All he has is an uncomfortable, dangerous virtue which is hard to satisfy

Zorba the GreekZorba the Greek
by Nikos Kazantzakis
translated from Greek by Carl Wildman

This is my Greece book for the EU Reading Challenge. It was recommended to me by fellow Bristol blogger Joanna Booth. It also counts towards my Classics Club list.

The novel’s narrator (a thinly fictionalised version of the author) is a young scholar who decides to go to a remote part of Crete to try his hand at running a lignite mine. As he’s about to set off from Piraeus he’s approached by a man called Alexis Zorba, a jack-of-all-trades who has some mining experience and offers to be the narrator’s second-in-command. The narrator is immediately entranced by the older man and agrees to all terms, despite all the evidence that suggests Zorba is neither reliable nor loyal. Over the months that follow they become firm friends and help each other to cope with the accidents and tragedies that come their way.

The narrator is clearly a man of some means, throwing himself into his new business and hiring a team of men without really knowing what he’s doing. He has a vague idea that he might stumble across something more valuable than lignite – presumably gems of some kind – but his main purpose is a more politically motivated one. As a socialist, he wants to get to know some working class men. The problem is, he sees all the local villagers as ignorant and foul, and he makes no effort to actually get to know anyone other than Zorba.

“To my mind, this Cretan countryside resembled good prose, carefully ordered, sober, free from supercilious ornament, powerful and restrained. It expressed all that was necessary with the greatest economy. It had no flippancy, nor artifice about it. It said what it had to say with a manly austerity. But between the severe lines one could discern an unexpected sensitiveness and tenderness; in the sheltered hollows the lemon and orange trees perfumed the air, and from the vastness of the sea emanated an inexhaustible poetry.”

I must admit that while the descriptions of Crete, and of the food, are wonderful, I do not understand the narrator’s (and indeed many readers’) perception of Zorba as a romantic hero. Except I guess in the artistic sense of Romantic as craggy, wild and a little frightening. He is not a nice person. Less of a snob than the narrator, I’ll give him, but a horrible misogynist lacking any sense of fidelity or justice. He does and says awful things, and bases his whole life around the pursuit of selfish pleasures, other people be damned.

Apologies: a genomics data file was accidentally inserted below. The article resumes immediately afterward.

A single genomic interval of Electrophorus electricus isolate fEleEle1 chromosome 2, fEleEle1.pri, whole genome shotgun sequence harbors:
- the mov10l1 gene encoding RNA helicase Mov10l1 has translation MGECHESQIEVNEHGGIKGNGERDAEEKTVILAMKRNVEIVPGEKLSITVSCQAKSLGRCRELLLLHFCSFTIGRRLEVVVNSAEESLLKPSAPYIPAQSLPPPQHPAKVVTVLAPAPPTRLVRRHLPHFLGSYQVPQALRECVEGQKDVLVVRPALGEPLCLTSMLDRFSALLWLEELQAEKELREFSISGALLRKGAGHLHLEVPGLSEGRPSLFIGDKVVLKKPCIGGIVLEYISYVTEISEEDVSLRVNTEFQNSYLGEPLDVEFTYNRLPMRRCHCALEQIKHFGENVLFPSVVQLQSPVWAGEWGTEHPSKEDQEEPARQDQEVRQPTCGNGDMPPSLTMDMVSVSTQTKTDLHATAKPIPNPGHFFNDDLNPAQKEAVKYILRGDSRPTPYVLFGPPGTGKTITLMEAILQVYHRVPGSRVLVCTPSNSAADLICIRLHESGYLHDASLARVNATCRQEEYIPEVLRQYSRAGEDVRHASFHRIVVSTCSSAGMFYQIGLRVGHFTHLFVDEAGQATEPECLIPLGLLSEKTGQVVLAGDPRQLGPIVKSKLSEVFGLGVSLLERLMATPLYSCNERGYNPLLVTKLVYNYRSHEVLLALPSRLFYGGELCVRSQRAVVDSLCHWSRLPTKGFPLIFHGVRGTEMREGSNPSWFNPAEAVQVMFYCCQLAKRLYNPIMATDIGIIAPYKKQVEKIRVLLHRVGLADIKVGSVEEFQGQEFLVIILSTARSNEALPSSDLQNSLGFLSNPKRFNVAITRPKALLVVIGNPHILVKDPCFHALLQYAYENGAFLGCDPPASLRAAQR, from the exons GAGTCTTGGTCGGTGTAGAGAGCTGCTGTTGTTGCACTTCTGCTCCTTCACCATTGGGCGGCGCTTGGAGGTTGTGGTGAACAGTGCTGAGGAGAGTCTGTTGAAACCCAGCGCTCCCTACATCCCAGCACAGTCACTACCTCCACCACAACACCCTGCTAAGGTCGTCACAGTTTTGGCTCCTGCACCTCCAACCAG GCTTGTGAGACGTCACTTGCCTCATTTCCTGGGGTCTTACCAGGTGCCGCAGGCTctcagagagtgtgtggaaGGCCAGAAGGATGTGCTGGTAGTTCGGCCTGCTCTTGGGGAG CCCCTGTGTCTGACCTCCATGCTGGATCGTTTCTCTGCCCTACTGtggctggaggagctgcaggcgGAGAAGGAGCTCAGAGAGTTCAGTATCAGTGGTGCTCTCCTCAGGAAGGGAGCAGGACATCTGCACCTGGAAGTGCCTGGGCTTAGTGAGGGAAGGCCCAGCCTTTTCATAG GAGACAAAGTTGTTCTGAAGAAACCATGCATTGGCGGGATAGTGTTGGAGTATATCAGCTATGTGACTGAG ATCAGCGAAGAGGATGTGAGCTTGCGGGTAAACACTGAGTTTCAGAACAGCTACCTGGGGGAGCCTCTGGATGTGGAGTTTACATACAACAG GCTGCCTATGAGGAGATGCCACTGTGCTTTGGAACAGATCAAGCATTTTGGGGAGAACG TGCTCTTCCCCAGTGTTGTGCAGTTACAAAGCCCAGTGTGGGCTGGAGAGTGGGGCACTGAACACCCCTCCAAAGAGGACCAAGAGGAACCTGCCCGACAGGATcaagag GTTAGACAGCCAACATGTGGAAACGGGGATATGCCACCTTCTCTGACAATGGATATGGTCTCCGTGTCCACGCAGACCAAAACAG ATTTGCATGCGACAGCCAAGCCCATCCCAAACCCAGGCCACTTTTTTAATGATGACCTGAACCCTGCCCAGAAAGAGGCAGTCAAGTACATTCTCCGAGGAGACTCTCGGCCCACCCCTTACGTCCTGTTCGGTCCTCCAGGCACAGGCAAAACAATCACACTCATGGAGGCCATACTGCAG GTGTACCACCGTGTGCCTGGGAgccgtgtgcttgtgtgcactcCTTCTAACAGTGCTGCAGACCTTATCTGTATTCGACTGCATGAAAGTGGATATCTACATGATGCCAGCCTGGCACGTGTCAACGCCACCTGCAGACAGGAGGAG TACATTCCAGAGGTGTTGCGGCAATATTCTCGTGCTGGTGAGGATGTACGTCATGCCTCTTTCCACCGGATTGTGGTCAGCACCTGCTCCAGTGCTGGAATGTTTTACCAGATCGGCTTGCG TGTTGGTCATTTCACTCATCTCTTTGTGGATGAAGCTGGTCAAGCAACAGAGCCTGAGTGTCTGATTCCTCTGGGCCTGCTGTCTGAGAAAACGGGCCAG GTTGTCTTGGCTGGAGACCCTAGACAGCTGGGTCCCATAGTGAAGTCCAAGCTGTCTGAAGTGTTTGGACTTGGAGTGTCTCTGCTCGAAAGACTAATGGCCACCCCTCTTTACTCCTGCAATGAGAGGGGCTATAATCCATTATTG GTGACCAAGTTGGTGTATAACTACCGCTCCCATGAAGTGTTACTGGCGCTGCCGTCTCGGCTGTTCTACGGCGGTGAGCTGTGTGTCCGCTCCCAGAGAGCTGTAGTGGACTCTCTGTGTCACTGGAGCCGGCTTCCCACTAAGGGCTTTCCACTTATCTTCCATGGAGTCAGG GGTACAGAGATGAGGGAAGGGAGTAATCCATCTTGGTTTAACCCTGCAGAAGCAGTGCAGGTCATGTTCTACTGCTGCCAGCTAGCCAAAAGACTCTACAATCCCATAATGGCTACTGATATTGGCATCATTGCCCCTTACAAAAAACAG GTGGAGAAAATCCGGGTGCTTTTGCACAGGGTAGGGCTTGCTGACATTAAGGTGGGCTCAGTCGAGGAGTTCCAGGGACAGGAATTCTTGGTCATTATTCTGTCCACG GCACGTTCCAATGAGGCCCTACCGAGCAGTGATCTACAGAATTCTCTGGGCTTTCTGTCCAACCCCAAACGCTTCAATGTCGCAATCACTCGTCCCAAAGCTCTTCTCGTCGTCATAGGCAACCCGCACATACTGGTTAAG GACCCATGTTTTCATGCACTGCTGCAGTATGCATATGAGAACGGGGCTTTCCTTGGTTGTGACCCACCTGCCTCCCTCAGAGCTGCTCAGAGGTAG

If it weren’t for the narrator’s hero worship, this wouldn’t be so bad, as Zorba is certainly an interesting character. He has done even more terrible things in his past and does express remorse for this. He makes no pretence of thinking himself to be a good man. He can be a lot of fun, and funny, and throws himself into everything that he does with gusto – for as long as it keeps his attention, that is. The narrator frequently asks Zorba to play his santuri and dance, but Zorba often answers with a mournful “Sorry, boss, but my heart isn’t in it tonight,” which it’s hard not to find endearing.

It’s also worth noting that the narrator frequently refers to another friend of his, Stavridakis, who is Zorba’s opposite. Stavridakis has gone to fight in the Russian Caucasus for the freedom of Greek people living there and tried to persuade the narrator to join him. The narrator expresses deep love and admiration for Stavridakis, a man who is clearly principled and selfless. Both Zorba and Stavridakis affectionately mock the narrator for his bookishness (he reads Dante and philosophy) and his attempts to write a book himself.

“I did not know whether to be angry, or laugh, or just admire this primitive man who simply cracked life’s shell – logic, morality, honesty – and went straight to its very substance. All the little virtues which are so useful are lacking in him. All he has is an uncomfortable, dangerous virtue which is hard to satisfy and which urges him continually and irresistibly towards the utmost limits, towards the abyss.”

But the whole novel, from its structure to the tone in which it is told, is based around how Zorba was the narrator’s biggest influence, a great object of admiration, and I just couldn’t escape from finding that unsettling. So many reviewers of this book share the narrator’s view that Zorba represents a life well lived – a man who has loved, sang, danced and adventured to his fullest. But that’s ignoring the great damage that Zorba has inflicted, from abandoning a long line of women to running multiple businesses into the ground. And let’s not forget the rapes and murder committed in the name of war.

If the whole thing weren’t based so closely on real people, I would be open to reading it as more critical of all the people in it. But every analysis I have read seems to take it all at face value. So maybe not.

Βίος και Πολιτεία του Αλέξη Ζορμπά published 1946.
This translation first published 1952 by John Lehmann.

Source: Waterstones.

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